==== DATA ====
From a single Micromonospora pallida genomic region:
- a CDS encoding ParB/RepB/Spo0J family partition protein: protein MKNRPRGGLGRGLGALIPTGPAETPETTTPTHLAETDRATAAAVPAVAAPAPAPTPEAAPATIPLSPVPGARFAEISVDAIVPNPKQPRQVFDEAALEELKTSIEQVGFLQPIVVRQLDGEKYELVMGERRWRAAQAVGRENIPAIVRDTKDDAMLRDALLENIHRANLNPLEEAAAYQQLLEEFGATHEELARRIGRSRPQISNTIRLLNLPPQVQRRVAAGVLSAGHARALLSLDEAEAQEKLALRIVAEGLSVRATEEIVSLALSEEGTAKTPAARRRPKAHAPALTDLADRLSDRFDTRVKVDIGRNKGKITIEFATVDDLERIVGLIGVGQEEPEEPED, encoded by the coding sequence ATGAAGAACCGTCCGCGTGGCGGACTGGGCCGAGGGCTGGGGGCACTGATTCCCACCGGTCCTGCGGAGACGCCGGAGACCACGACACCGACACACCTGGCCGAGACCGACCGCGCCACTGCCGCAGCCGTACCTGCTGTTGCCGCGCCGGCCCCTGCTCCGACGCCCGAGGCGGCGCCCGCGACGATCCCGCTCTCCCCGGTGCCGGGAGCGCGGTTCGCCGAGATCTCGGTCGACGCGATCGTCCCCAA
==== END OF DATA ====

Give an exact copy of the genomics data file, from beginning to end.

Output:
From a single Micromonospora pallida genomic region:
- a CDS encoding ParB/RepB/Spo0J family partition protein: protein MKNRPRGGLGRGLGALIPTGPAETPETTTPTHLAETDRATAAAVPAVAAPAPAPTPEAAPATIPLSPVPGARFAEISVDAIVPNPKQPRQVFDEAALEELKTSIEQVGFLQPIVVRQLDGEKYELVMGERRWRAAQAVGRENIPAIVRDTKDDAMLRDALLENIHRANLNPLEEAAAYQQLLEEFGATHEELARRIGRSRPQISNTIRLLNLPPQVQRRVAAGVLSAGHARALLSLDEAEAQEKLALRIVAEGLSVRATEEIVSLALSEEGTAKTPAARRRPKAHAPALTDLADRLSDRFDTRVKVDIGRNKGKITIEFATVDDLERIVGLIGVGQEEPEEPED, encoded by the coding sequence ATGAAGAACCGTCCGCGTGGCGGACTGGGCCGAGGGCTGGGGGCACTGATTCCCACCGGTCCTGCGGAGACGCCGGAGACCACGACACCGACACACCTGGCCGAGACCGACCGCGCCACTGCCGCAGCCGTACCTGCTGTTGCCGCGCCGGCCCCTGCTCCGACGCCCGAGGCGGCGCCCGCGACGATCCCGCTCTCCCCGGTGCCGGGAGCGCGGTTCGCCGAGATCTCGGTCGACGCGATCGTCCCCAA